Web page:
Why is this film important?

If enough of the right people see it and it inspires enough countries to legalize the plant, it could fundamentally transform the world in numerous, enormously positive ways — medical, agricultural, social and financial among them. There’s so much we don’t know about cannabis, our internal cannabinoid system and how they could potentially be the master keys to human health and disease.

Science could be on the brink of learning how to use our endocannabinoid system to finally gain the upper hand over illness in general. And all progress made toward that goal will be directly attributable to Dr. Mechoulam, making his story all the more significant. “The Scientist” will only keep getting more and more important as cannabis researchers like Dr. Mechoulam and the other trailblazing scientists we meet in the film continue to reveal the plant’s wonders and change the world of medicine. It should be viewed by everyone who cares about human health and well-being.

What’s it like watching “The Scientist”?

To watch this film is to feel vindicated. We’ve all been force-fed far more fear than facts about cannabis, but those who consume it have known the truth all along. We know from experience that it’s mostly innocuous. After consuming it, you can still walk, talk, dress yourself. It’s better for you than some substances that are legal, like tobacco, pharmaceutical drugs, even cola drinks. And now we find out that in many cases, the non-toxic veggie can also, conveniently, cure little kids of epilepsy and cancer.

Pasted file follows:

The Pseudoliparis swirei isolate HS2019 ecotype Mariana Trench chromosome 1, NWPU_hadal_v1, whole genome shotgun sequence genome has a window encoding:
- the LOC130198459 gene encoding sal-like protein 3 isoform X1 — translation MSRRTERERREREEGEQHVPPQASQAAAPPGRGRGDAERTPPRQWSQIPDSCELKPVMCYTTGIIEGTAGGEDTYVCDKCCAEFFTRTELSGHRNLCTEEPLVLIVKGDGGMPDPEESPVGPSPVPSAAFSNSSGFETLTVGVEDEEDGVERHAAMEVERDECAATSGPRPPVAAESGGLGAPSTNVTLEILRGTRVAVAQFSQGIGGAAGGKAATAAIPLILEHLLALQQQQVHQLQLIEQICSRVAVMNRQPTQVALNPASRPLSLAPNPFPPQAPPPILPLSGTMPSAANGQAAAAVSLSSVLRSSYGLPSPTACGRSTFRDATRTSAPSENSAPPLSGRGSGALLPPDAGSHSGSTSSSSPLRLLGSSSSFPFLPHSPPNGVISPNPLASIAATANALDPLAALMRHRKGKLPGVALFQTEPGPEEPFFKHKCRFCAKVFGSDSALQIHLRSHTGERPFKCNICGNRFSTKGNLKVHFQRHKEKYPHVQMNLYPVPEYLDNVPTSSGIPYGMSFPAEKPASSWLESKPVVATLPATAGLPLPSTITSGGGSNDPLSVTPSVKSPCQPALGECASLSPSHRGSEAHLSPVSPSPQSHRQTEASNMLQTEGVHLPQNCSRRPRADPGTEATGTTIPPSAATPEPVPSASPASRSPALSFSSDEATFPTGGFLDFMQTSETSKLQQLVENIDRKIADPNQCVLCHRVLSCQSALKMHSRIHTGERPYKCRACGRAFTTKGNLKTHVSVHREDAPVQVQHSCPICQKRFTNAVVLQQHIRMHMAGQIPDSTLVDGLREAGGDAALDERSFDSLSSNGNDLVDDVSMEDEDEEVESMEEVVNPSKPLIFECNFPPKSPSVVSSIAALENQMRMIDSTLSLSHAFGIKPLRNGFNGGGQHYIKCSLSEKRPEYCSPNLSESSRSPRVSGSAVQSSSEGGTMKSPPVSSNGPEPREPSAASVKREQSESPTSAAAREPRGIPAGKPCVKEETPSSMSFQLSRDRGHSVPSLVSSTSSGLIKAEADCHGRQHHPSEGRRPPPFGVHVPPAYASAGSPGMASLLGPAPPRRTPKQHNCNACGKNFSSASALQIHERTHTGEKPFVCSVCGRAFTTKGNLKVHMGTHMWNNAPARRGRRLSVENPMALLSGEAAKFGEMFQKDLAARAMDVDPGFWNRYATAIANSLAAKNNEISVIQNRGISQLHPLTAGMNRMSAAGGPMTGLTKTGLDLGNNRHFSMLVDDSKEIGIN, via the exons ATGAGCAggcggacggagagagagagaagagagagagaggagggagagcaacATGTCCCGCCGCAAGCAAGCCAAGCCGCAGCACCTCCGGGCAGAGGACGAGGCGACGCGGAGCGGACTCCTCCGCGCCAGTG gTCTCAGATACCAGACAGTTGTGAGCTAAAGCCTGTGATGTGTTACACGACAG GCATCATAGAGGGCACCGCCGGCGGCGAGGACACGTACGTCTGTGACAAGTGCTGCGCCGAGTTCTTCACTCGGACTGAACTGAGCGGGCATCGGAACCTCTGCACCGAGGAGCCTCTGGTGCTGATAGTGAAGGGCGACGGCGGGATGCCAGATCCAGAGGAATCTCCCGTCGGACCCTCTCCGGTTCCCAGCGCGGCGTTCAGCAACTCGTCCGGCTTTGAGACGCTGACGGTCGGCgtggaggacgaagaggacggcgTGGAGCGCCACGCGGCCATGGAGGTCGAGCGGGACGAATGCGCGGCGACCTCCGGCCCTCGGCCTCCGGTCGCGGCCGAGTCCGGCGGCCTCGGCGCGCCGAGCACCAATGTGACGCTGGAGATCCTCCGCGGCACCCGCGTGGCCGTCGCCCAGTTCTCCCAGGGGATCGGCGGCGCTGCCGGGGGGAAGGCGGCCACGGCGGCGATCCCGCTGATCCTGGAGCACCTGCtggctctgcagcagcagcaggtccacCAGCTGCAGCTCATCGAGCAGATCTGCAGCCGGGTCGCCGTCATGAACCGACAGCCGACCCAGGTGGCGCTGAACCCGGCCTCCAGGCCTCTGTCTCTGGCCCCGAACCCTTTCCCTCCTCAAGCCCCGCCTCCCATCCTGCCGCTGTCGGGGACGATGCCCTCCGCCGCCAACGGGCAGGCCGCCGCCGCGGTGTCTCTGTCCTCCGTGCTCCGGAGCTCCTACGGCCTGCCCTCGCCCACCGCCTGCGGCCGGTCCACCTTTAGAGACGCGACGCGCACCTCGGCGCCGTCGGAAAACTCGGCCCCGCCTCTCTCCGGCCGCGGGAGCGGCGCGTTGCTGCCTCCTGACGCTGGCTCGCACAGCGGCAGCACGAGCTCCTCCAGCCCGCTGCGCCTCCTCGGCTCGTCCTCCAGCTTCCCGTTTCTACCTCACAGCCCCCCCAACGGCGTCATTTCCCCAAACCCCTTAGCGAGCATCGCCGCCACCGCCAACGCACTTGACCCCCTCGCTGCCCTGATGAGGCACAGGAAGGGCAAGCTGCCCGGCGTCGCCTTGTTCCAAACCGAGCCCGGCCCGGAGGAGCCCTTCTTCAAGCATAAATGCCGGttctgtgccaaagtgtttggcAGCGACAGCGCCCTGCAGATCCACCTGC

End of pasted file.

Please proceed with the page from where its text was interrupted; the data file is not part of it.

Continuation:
To watch this film is to feel stirred. To wonder: why are this man and his team’s towering scientific achievements largely ignored by the western medical establishment, laws unchanged, suffering patients left without the natural medicine they need? What if more people knew that their entire body literally runs on cannabis — that without it they would not exist? Shouldn’t our farms be revitalized with this versatile, mega-cash crop? What if ordinary citizens could help the American entrepreneur cannabis farmer to finance farmland and equipment, through crowdsourcing?

To watch this film is to feel inspired – inspired to learn more, to share more, to feel better about suffering the stigma society has falsely linked to cannabis consumption. It frees those forced to hide in fear in order to obtain natural medicine for themselves or for their child to be inspired to do something about it.

To watch this film is to feel uplifted. The music and animation are pleasing, thoughtful, and appropriately unobtrusive. Dr. Mechoulam’s heart and humanity pour onto the screen in rich textures. And there is some transcendent camera work that captures a serendipitous, silent interaction between the scientist, onstage receiving an honorary doctorate and a family member in the audience: a cute little girl, smiling and waving and finally greeting him with a big hug. The spontaneous moment sparkles with a genuine warmth so authentic that it aches.

Dr. Mechoulam advises always being skeptical, so you’re advised to see for yourself. “The Scientist” will make you feel good, like a film about a man saving the world from ill health should.

Read more about “The Scientist” by ordering your subscription to Cannabis Now Magazine.

By Garyn Angel